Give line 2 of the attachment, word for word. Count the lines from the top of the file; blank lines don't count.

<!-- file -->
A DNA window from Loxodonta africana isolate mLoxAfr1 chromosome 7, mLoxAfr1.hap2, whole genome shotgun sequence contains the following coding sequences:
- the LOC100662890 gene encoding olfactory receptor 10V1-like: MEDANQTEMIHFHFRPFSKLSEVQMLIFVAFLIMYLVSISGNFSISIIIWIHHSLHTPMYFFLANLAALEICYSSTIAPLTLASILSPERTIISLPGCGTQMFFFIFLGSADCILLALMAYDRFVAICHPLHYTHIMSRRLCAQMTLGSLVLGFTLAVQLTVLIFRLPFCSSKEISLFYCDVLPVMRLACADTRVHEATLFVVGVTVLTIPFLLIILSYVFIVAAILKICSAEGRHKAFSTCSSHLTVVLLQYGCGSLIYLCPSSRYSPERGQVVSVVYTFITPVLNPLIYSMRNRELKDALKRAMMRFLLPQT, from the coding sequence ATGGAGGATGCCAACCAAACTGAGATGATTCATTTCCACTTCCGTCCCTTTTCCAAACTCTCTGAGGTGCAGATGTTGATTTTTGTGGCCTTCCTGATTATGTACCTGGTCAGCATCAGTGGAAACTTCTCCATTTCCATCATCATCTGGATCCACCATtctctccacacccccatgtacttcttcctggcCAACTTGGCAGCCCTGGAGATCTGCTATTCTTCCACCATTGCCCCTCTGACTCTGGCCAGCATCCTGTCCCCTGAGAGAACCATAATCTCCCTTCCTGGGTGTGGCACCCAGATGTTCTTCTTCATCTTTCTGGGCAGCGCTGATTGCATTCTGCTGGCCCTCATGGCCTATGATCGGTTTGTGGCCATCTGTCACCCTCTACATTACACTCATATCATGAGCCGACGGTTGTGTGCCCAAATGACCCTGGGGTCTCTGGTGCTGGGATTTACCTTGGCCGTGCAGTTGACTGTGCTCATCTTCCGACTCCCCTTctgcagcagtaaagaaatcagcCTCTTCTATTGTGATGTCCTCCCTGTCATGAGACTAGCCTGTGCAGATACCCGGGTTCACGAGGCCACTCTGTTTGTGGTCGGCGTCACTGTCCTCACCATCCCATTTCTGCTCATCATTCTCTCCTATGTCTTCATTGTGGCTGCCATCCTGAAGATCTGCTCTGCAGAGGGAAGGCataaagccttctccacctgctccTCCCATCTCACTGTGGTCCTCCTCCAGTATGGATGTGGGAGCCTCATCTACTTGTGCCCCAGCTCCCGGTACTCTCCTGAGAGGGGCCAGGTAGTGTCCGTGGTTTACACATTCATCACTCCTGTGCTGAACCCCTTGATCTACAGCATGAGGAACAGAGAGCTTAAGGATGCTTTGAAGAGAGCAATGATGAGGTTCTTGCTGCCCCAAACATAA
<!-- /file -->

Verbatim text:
- the LOC100662890 gene encoding olfactory receptor 10V1-like: MEDANQTEMIHFHFRPFSKLSEVQMLIFVAFLIMYLVSISGNFSISIIIWIHHSLHTPMYFFLANLAALEICYSSTIAPLTLASILSPERTIISLPGCGTQMFFFIFLGSADCILLALMAYDRFVAICHPLHYTHIMSRRLCAQMTLGSLVLGFTLAVQLTVLIFRLPFCSSKEISLFYCDVLPVMRLACADTRVHEATLFVVGVTVLTIPFLLIILSYVFIVAAILKICSAEGRHKAFSTCSSHLTVVLLQYGCGSLIYLCPSSRYSPERGQVVSVVYTFITPVLNPLIYSMRNRELKDALKRAMMRFLLPQT, from the coding sequence ATGGAGGATGCCAACCAAACTGAGATGATTCATTTCCACTTCCGTCCCTTTTCCAAACTCTCTGAGGTGCAGATGTTGATTTTTGTGGCCTTCCTGATTATGTACCTGGTCAGCATCAGTGGAAACTTCTCCATTTCCATCATCATCTGGATCCACCATtctctccacacccccatgtacttcttcctggcCAACTTGGCAGCCCTGGAGATCTGCTATTCTTCCACCATTGCCCCTCTGACTCTGGCCAGCATCCTGTCCCCTGAGAGAACCATAATCTCCCTTCCTGGGTGTGGCACCCAGATGTTCTTCTTCATCTTTCTGGGCAGCGCTGATTGCATTCTGCTGGCCCTCATGGCCTATGATCGGTTTGTGGCCATCTGTCACCCTCTACATTACACTCATATCATGAGCCGACGGTTGTGTGCCCAAATGACCCTGGGGTCTCTGGTGCTGGGATTTACCTTGGCCGTGCAGTTGACTGTGCTCATCTTCCGACTCCCCTTctgcagcagtaaagaaatcagcCTCTTCTATTGTGATGTCCTCCCTGTCATGAGACTAGCCTGTGCAGATACCCGGGTTCACGAGGCCACTCTGTTTGTGGTCGGCGTCACTGTCCTCACCATCCCATTTCTGCTCATCATTCTCTCCTATGTCTTCATTGTGGCTGCCATCCTGAAGATCTGCTCTGCAGAGGGAAGGCataaagccttctccacctgctccTCCCATCTCACTGTGGTCCTCCTCCAGTATGGATGTGGGAGCCTCATCTACTTGTGCCCCAGCTCCCGGTACTCTCCTGAGAGGGGCCAGGTAGTGTCCGTGGTTTACACATTCATCACTCCTGTGCTGAACCCCTTGATCTACAGCATGAGGAACAGAGAGCTTAAGGATGCTTTGAAGAGAGCAATGATGAGGTTCTTGCTGCCCCAAACATAA